Saturday, December 27, 2014

Where Are the African-American Historic Landmarks in St. Helena and Tangipahoa Parishes?

Church in Reid's Community, Amite, LA 
I've traveled throughout St. Helena and Tangipahoa parishes searching for one historical African American landmark. There are several places that should be preserved as National Historic Landmarks.  

Sweet Home Folklife Museum in Kentwood, LA.,  mission is to preserve African ancestry celebrated with artifacts in the museum, crafts, a walk through the Nature Trail, storytelling and you can witness an outdoor Baptism in Cool Creek. 

The African American Heritage Museum & Veteran Archives is dedicated to preserving, maintaining and educating the public on the history of African-American ancestors in the State of Louisiana and Tangipahoa Parish in collaboration with other entities of cultural interest throughout the United States of America and aboard through artistic endeavors.

Where are the places where African Americans pioneers lived, raised their family, the location where an important even took place, the home of someone who left a legacy in the community?  Whether its a school, a church or building that hold special memories that are important to you and the community. These landmarks help tell the story of the people who make up the fabric of their community.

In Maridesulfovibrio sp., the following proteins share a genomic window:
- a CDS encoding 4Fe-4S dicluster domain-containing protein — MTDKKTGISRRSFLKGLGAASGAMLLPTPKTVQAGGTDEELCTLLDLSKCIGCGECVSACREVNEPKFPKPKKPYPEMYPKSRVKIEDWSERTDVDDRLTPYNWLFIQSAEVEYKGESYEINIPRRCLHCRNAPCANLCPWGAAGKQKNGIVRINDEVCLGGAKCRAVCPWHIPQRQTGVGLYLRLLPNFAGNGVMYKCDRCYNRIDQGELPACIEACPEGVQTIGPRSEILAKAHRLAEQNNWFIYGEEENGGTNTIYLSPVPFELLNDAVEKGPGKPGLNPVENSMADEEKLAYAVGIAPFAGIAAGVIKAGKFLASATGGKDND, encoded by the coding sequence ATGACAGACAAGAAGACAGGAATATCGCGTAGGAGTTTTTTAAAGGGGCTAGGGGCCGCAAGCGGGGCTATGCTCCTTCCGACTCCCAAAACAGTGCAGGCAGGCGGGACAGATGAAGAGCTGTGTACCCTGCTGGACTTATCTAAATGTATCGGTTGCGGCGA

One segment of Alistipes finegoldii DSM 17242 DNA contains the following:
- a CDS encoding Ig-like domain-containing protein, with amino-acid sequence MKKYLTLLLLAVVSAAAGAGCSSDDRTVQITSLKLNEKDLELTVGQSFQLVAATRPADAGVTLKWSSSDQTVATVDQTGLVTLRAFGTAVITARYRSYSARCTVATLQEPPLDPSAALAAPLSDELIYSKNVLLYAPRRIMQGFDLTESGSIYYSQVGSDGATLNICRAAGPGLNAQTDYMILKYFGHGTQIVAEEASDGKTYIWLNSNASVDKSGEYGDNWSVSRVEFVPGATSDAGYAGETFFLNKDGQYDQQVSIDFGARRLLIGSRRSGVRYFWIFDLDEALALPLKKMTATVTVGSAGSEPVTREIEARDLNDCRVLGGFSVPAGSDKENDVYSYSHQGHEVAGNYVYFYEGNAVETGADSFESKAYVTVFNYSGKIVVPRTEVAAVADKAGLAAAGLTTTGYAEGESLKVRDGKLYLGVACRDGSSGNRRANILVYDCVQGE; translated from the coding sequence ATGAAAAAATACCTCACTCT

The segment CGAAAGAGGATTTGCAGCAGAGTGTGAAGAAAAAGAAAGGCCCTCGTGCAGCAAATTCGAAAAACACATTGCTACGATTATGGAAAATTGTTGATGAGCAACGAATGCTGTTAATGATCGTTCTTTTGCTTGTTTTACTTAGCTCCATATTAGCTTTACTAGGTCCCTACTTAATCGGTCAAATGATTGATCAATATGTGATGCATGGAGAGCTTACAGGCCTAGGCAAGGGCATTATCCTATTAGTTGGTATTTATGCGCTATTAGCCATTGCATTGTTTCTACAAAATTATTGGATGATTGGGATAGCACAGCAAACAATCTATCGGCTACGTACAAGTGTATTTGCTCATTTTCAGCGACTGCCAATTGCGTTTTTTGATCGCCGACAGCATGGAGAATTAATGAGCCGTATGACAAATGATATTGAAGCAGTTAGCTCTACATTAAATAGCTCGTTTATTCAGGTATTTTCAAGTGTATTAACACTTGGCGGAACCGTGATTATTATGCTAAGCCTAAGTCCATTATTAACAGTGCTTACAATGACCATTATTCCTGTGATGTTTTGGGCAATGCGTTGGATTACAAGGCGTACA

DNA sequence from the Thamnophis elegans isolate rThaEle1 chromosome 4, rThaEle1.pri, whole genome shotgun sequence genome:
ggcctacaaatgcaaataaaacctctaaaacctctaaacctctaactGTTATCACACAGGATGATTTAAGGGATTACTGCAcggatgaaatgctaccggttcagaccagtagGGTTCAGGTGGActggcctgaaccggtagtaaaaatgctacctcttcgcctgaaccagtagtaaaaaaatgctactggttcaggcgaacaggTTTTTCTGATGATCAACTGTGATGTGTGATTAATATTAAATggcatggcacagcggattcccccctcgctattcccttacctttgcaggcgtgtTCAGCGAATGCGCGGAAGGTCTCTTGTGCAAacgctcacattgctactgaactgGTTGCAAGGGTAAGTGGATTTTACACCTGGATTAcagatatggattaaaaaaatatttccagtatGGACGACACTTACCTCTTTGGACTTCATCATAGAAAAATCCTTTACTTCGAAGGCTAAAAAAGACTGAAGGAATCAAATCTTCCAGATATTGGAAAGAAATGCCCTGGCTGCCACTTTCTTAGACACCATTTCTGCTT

The National Park Service’s National Register of Historic Places invites you to explore the history and culture of Southeastern Louisiana, featuring historic places along the Mississippi River. African- American people in St. Helena and Tangipahoa parishes has a rich heritage that needs to be preserved. One church comes to mind in the Reid Community in Amite, LA, a little church that should be on the preserved list. In Roseland, LA, there is the Big Zion School where African American students attended classes before integration.

Sweet Home Folklife Museum, Kentwood, LA
Because of social media, African-Americans from both parishes are sharing more photographs of family members and photographs from the earlier years. I was inspired to start a collection for photographs and other records at Southeastern Louisiana Studies three years ago. This collection is rich in photographs, funeral programs, church programs, family history and other documents of the people who live in both parishes.

It’s very disappointing to see so many people from St. Helena and Tangipahoa parishes, who graduated from Southern University and Grambling State University not working to preserve historic landmarks, the history of the local people and the history of African American people. Many families have been in the parishes since these parishes were formed. I hope that the alumni of these schools and other social organizations can come together to preserve the history before it is lost.